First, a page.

Downtown Astoria’s rebirth has a number of origins. Restoration of the Liberty Theater, subsequent renovation of the Hotel Elliott, the closing of two disreputable bars and a subsequent explosion in restaurants and the reopening of the Commodore Hotel all have been instrumental.

The Astoria Sunday Market, which marked the opening of its 14th season Sunday, has changed shopping attitudes in a couple ways. Prior to its inaugural 2000 season, downtown Astoria was too quiet on Sundays. Now downtown comes alive. That has changed many downtown retailers’ attitudes.

Emergence of the farm-to-table movement coincided nicely with Astoria’s own revival. These community markets are about giving farmers and artisans direct contact with the buying public. Astoria’s market has led to more than one storefront start-up. The two most notable are the Blue Scorcher Bakery, which began selling baked goods at the market and the Himani Indian Restaurant that similarly got its start in the market’s food court.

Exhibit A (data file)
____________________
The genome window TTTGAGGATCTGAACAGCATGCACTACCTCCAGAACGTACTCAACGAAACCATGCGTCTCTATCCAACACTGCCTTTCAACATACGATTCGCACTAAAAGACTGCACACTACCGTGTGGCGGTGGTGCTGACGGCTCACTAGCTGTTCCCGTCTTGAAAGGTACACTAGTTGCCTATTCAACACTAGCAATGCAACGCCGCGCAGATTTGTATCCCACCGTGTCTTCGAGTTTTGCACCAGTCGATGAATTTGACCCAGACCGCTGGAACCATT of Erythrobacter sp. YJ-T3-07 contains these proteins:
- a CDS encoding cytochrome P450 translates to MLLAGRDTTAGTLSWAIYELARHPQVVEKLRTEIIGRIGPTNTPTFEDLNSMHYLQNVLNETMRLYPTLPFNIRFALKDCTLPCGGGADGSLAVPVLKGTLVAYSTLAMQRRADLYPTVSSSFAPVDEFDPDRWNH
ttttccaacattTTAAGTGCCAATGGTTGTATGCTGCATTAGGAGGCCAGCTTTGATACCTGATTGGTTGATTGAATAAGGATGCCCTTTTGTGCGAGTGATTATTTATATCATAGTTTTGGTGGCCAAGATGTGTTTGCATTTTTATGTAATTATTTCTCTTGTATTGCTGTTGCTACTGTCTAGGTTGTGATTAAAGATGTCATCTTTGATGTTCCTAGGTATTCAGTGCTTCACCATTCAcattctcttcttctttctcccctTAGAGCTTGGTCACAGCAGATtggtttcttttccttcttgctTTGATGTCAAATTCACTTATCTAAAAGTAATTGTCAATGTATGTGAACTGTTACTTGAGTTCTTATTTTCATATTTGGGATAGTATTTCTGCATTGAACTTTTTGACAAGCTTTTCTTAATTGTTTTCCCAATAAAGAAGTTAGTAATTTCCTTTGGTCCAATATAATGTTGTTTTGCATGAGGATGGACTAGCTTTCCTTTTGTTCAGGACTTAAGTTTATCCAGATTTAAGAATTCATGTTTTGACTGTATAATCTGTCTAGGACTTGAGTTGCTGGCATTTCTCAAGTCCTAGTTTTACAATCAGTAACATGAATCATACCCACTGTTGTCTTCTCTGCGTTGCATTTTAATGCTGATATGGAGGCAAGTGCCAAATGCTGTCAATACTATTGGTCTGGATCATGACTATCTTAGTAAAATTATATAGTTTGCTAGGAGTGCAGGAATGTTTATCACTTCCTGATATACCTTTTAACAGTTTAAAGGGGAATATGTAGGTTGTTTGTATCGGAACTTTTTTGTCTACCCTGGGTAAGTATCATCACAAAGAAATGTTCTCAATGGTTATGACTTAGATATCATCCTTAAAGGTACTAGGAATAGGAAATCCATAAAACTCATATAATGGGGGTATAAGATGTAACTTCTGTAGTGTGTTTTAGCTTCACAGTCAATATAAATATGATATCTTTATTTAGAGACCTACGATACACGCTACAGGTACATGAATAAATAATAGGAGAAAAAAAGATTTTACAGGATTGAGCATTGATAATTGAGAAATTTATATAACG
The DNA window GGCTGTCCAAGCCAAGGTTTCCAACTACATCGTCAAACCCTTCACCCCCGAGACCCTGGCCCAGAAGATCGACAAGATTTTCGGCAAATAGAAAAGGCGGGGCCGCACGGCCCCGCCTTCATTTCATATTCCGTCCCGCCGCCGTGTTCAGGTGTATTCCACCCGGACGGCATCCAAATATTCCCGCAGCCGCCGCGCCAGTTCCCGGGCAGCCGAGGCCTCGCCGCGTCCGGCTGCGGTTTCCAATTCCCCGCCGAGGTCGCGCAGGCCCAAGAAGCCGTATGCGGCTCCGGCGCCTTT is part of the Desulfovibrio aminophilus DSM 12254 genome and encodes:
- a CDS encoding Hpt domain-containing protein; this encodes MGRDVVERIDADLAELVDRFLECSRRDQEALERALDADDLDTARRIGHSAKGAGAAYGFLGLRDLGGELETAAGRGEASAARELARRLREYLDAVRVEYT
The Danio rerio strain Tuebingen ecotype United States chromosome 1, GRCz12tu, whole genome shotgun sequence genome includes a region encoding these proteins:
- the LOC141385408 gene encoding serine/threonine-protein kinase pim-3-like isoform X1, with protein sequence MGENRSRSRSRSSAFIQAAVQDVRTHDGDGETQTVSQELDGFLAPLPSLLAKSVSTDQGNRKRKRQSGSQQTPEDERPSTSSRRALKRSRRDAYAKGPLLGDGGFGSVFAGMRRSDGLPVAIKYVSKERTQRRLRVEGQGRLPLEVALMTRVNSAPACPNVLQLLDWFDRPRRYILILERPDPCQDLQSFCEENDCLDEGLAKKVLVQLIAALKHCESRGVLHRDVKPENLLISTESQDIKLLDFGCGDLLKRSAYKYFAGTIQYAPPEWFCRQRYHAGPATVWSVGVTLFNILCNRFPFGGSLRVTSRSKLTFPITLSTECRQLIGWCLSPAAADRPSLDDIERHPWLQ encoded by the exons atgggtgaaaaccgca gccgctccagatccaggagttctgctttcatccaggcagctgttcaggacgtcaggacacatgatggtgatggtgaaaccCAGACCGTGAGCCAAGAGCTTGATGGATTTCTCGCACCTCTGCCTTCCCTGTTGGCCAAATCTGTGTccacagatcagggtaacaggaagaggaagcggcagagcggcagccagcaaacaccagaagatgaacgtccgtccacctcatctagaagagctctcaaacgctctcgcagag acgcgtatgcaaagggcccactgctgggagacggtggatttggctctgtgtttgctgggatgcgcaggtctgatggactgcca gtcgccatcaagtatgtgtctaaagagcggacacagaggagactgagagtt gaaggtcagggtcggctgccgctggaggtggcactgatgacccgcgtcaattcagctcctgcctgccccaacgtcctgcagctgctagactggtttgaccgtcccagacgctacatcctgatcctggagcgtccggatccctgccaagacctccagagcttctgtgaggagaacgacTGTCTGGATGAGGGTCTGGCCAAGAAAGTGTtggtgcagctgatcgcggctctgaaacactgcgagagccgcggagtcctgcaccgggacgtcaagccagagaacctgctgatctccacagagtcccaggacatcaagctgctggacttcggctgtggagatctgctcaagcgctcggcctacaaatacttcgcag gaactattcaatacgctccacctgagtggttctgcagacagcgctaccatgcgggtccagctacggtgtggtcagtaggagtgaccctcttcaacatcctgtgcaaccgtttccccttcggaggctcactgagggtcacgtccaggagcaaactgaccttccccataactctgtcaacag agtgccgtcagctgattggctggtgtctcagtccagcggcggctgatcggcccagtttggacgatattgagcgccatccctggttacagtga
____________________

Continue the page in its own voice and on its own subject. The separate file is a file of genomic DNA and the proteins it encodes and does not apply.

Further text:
Our region’s other public markets – in Cannon Beach and Ilwaco – are similarly successful. Ilwaco’s, which began in 2008, has brought new life to the waterfront. The Cannon Beach Farmers Market, entering its seventh year, has given that town a new dimension. Meanwhile, Astoria’s Sunday Market has generated a Thursday afternoon market, which is strictly about food products. On June 18, Seaside will launch a farmers market on the American Legion grounds.

All of this amounts to a wonderful synergy. Local food is good for us and good for our regional economy. The community markets build healthy downtowns.

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